I found this to be an interesting question for two reasons,
- It turned the classic password brute force on its head by applying it to credit cards
- It attracted the attention from a large number of relatively new users
Jeff Ferland postulated that the website was too helpful with its error codes and recommended returning the same “Transaction Failed” message no matter the error.
User w.c suggested using some kind of additional verification like a CAPTCHA. Also mentioned was the notion of instituting time delays for multiple successive CAPTCHA or transaction failures.
A slightly different tack was discussed by GdD. Instead of suggesting specific mitigations, GdD pointed out the inevitability of the attackers adapting to whatever protections are put in place. The recommendation was to make sure that you keep adapting in turn and force the attackers into your cat and mouse game.
Ajacian81 felt that the attacker’s purpose may not be finding valid numbers at all and instead be performing a payment processing denial of service. The suggested fix was to randomize the name of the input fields in an effort to prevent scripting the site.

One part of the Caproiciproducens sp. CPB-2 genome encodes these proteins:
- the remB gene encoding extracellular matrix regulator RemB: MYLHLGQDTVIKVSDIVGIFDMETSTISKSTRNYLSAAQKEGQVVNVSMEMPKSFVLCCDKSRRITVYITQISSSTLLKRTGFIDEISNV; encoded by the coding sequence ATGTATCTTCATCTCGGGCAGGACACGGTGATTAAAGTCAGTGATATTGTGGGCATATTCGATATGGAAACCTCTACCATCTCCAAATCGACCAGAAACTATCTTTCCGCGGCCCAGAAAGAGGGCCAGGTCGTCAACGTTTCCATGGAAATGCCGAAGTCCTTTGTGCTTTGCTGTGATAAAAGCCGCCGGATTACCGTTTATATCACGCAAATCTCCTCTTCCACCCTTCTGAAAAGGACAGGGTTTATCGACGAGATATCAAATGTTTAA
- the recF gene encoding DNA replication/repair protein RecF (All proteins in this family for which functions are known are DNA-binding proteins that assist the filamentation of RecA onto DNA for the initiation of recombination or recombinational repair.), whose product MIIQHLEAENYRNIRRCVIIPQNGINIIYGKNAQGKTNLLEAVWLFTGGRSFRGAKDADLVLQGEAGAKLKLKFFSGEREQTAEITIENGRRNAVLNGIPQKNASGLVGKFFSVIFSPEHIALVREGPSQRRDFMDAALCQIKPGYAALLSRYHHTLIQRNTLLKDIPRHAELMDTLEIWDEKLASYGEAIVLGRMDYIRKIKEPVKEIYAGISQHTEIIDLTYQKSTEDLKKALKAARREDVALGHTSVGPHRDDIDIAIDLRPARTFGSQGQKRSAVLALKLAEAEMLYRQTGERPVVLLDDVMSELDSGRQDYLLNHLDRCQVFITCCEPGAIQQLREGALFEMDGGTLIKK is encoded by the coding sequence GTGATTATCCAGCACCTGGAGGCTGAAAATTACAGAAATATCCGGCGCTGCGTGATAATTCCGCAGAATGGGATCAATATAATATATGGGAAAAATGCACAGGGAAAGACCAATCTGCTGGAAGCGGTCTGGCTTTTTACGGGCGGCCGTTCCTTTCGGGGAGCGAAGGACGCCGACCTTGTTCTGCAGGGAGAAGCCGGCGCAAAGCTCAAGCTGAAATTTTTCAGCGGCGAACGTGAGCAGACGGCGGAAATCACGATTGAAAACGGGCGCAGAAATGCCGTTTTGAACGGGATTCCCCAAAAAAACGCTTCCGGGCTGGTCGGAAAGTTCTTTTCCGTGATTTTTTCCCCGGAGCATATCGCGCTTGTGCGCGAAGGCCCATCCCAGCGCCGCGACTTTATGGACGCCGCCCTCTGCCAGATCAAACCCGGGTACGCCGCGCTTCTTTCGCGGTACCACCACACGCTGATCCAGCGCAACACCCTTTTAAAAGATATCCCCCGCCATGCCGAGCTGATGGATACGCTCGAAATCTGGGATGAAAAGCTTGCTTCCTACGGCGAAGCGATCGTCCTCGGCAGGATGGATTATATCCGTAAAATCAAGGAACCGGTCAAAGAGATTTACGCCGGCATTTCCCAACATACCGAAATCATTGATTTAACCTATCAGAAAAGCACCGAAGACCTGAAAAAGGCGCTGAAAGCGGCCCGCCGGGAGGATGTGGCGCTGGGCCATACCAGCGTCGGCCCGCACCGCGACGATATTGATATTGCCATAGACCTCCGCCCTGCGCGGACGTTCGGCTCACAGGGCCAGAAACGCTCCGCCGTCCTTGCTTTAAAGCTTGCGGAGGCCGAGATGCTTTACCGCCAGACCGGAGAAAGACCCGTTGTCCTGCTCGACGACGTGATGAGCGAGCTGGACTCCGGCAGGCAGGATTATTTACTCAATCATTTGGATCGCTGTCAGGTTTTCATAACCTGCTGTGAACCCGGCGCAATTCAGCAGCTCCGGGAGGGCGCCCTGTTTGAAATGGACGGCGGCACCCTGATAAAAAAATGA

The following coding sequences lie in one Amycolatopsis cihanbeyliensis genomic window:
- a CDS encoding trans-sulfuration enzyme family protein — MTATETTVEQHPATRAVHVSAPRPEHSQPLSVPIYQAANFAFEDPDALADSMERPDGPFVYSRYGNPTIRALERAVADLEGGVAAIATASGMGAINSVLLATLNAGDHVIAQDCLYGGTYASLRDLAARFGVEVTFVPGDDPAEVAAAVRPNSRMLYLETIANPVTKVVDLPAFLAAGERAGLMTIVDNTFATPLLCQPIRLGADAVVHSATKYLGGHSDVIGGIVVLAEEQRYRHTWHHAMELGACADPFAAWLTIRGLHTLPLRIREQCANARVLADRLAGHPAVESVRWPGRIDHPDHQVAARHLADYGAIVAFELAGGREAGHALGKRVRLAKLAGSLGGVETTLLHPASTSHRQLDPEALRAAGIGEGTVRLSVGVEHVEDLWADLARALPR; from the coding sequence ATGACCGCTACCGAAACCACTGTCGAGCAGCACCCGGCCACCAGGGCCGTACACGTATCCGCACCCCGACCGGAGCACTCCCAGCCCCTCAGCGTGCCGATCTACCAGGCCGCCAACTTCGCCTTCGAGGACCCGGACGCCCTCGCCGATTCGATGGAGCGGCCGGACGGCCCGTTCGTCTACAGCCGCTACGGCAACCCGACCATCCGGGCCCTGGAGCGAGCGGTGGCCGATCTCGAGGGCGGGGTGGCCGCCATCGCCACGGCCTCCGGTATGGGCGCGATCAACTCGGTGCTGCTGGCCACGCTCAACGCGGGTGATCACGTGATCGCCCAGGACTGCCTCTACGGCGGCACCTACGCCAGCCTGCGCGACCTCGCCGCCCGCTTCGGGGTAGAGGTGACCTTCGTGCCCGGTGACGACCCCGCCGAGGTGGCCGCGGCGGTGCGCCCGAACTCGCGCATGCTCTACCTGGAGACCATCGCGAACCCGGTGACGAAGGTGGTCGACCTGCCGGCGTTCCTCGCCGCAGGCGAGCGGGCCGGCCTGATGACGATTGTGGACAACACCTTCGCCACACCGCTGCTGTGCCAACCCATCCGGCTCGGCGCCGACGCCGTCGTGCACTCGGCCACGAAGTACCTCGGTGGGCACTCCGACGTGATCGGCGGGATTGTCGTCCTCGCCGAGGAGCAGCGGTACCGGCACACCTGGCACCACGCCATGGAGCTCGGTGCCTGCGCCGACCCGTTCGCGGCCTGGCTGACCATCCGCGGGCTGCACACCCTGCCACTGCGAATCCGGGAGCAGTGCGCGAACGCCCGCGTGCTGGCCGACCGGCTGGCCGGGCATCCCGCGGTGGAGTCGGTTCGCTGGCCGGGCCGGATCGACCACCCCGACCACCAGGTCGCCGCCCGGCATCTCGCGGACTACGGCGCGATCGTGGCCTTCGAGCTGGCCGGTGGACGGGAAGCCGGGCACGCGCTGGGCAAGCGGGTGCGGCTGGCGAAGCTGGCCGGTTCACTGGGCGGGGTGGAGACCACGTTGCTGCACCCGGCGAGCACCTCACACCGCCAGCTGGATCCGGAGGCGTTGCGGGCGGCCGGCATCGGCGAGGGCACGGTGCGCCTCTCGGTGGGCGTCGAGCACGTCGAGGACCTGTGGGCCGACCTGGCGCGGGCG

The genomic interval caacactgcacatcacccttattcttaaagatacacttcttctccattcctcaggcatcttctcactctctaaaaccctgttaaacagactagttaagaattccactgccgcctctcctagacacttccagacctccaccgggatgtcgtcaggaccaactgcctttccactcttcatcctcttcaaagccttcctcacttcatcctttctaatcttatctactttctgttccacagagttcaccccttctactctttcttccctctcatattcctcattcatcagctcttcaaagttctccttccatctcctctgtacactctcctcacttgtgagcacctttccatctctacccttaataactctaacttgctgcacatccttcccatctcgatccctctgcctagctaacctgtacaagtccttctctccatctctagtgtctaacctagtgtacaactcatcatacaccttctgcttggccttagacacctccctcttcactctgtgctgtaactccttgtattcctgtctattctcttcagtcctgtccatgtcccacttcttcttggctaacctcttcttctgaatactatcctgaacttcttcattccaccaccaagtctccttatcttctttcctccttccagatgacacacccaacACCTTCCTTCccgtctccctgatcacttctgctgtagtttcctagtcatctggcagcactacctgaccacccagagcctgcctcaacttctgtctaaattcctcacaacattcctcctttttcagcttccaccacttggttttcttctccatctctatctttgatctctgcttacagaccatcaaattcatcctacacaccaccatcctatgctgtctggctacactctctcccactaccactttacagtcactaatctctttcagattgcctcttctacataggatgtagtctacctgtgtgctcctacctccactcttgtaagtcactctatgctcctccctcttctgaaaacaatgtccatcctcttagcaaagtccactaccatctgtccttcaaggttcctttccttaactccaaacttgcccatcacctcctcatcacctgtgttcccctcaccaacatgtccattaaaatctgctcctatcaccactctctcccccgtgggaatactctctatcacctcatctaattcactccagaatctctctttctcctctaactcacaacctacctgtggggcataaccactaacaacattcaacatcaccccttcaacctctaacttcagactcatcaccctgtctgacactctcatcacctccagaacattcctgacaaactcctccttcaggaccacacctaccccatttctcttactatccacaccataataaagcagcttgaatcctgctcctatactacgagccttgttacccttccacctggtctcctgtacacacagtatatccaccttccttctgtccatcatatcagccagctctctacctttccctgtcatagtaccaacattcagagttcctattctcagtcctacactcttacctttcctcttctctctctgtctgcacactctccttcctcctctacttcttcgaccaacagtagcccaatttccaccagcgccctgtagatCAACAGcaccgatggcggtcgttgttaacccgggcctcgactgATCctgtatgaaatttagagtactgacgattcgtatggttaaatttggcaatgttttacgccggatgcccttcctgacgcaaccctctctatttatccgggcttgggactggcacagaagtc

John Deters described a company that had previously had the same problem. They completely transferred the problem to their processor by having them automatically decline all charges below a certain threshold. He also pointed out that the FBI may be interested in the situation and should be notified. This, of course, depends on USA jurisdiction.
Both ddyer and Winston Ewert suggested different ways of instituting artificial delays into the processing. Winston discussed outright delaying all transactions while ddyer discussed automated detection of “suspicious” transactions and blocking further transactions from that host for some time period.
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